“Money can’t buy happiness”

Does anyone still believe this old saw?
Strictly of course, it may be true on a transactional basis: one can’t go into a store and say “a pound of happiness please, thinly sliced”. But money can indeed buy us most of the things that make us happy.
If I had much money, I’d be sitting in my brand new NYC apartment, sipping a Coke as I contemplate my heaps of new books, decorate myself with a dresserful of new makeup, and admire my shiny new bleeding-edge computer, on which I have just bought first-class air tickets to Rome. I’d be deciding what to cook in my swanky new gourmet kitchen fully decked out with the latest gadgets and cookware. Assuming I wanted to cook dinner: I could also grab my posse and head out to Vong or Totonno’s or Peter Luger’s.
I must say, I’d be pretty darned happy.


“But”, gasp the do-gooders, ” you wouldn’t have what’s really important in life, like love.”
What. A. Crock.
Again, literally buying love poses a bit of a moral problem, not to mention legal ones if you’re caught. But take an average person, like me. I’ve been complimented on my wit, my intelligence, and my eyes and hair. But is anyone naive enough to believe that a fully decked-out version of me wouldn’t attract more attention than the previous shabby-chic edition? New haircut, wardrobe, and personal trainer to tone up the flabby bits certainly won’t guarantee love, but it will ensure that you are at your very best while trying to find it. And as any self-help guru worth his paperback rights will tell you, when you look good, you feel good. Confident. On top of the world. And that attracts potential love interests like bees to honey. So money may not buy love, but it can certainly grease some influential palms along the way.
I think that whoever coined the expression “money can’t buy happiness” must have been a socialist. It reeks of the sort of sickly smiling condescenscion that you can only get from a leftist, especially one who has already made/inherited all his money so he can sit back on his Chippendale chair and twiddle his manicured thumbs while sipping 100-year-old cognac and moralistically purring, “Money can’t buy happiness”.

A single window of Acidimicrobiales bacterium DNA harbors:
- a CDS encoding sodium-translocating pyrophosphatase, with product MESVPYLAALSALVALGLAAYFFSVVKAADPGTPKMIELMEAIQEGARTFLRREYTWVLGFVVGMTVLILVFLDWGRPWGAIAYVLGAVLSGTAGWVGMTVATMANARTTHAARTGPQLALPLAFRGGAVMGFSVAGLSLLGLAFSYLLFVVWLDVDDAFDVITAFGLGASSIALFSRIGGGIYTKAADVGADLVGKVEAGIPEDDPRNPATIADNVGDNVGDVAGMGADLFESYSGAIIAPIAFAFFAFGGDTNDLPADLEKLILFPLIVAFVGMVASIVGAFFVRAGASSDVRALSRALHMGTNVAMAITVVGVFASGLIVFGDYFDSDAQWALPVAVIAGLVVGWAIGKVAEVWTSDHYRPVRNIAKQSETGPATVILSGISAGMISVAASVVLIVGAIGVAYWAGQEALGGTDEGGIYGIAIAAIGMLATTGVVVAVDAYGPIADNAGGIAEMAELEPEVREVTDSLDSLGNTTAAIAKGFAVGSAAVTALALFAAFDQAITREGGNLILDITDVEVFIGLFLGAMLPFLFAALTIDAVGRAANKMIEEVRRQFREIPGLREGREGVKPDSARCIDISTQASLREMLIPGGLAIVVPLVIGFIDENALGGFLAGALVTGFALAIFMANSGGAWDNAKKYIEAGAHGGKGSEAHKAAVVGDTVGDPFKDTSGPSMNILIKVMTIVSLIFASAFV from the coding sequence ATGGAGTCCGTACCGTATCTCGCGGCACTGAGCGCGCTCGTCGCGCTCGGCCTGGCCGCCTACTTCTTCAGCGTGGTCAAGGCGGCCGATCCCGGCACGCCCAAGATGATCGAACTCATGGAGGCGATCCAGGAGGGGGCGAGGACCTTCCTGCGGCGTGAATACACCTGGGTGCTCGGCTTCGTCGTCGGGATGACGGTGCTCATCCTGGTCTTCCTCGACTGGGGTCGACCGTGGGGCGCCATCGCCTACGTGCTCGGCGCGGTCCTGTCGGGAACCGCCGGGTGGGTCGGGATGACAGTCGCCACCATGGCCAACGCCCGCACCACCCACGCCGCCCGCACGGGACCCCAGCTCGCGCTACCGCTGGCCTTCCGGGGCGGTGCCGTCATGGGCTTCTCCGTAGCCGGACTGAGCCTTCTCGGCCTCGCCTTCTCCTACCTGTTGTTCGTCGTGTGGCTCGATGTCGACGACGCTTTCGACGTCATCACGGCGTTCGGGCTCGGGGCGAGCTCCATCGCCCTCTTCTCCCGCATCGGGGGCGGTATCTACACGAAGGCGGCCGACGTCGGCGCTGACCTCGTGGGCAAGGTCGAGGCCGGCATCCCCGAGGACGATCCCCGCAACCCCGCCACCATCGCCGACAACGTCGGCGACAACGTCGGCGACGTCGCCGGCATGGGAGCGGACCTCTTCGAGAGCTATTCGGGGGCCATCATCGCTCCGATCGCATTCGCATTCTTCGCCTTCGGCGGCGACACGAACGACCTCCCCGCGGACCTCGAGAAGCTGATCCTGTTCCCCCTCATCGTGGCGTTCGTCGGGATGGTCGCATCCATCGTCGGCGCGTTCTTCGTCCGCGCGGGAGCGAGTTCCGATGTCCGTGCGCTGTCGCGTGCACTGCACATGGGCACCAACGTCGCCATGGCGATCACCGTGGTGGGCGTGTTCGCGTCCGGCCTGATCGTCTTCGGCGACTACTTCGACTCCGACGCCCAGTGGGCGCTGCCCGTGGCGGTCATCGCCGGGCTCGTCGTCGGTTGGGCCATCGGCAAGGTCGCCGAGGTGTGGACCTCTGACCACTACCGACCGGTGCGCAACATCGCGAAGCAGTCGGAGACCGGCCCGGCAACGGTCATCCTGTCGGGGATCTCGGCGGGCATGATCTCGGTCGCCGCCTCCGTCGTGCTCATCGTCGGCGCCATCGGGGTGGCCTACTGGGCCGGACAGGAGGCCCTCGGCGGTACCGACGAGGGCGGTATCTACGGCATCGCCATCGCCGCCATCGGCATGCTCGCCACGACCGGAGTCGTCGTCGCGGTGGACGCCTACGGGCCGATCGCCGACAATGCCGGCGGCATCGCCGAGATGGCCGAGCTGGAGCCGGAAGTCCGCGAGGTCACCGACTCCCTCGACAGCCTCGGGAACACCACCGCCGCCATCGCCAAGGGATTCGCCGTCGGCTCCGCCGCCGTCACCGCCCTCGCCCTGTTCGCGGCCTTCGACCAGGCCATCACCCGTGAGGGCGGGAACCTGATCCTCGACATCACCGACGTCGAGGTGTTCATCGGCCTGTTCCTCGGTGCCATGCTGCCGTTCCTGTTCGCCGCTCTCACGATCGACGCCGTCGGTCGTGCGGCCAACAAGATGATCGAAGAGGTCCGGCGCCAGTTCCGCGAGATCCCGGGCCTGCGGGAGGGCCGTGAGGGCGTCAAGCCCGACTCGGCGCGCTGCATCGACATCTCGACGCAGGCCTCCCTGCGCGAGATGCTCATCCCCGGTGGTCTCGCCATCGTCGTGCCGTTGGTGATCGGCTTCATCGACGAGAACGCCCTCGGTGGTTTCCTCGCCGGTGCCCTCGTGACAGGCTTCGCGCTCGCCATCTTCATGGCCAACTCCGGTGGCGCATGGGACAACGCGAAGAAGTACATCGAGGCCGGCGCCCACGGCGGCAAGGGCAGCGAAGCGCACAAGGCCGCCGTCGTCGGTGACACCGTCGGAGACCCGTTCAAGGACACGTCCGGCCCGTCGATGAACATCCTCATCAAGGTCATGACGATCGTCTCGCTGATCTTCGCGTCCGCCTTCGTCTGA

I think that every human being on this planet deserves the chance to prove that assertion wrong.

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4 comments

  1. Steve

    Everyone on the planet? OMG, consider how the rich diet suggested would affect the truly poor and starving. Even the cost of securing the quantity of Pepto Bismo required for their resultant discomfort would be daunting. Nope. Impractical. Too expensive. Your unsettling recommendations would likely lead to just another round of unhappy socialism as attempts were made to redistribute the wealth and that’s been shown to be so very boring in the end.
    The present limitations on such experiences, i.e., the upper 3% in the income bracket in America, and Japanese and the nouveau Russian wealthy with comparable assets, seems to be working nicely. They often share, if only vicariously, with the rest of us through such means as CNN and The National Enquirer.
    (What’s wrong? Were you poorly treated on Valentine’s Day?)

  2. Dave J

    Someone wiser than I once said that while money may not be able to buy happiness, it makes misery a lot more pleasant. I believe it was my dad who added that money might not buy happiness, but poverty sure as hell doesn’t either.

  3. M. Scott Eiland

    Money doesn’t buy happiness, but it makes life a lot more comfortable and convenient. I’ve found that, when one asks a few follow-up questions, the people saying “Money can’t buy happiness” are often also prone to saying “we’re too dependent on luxuries” and “material things aren’t that important”, which leads inevitably to “I believe that taxes should be at a percentage that closely resembles room temperature in Hong Kong.” Approach with caution.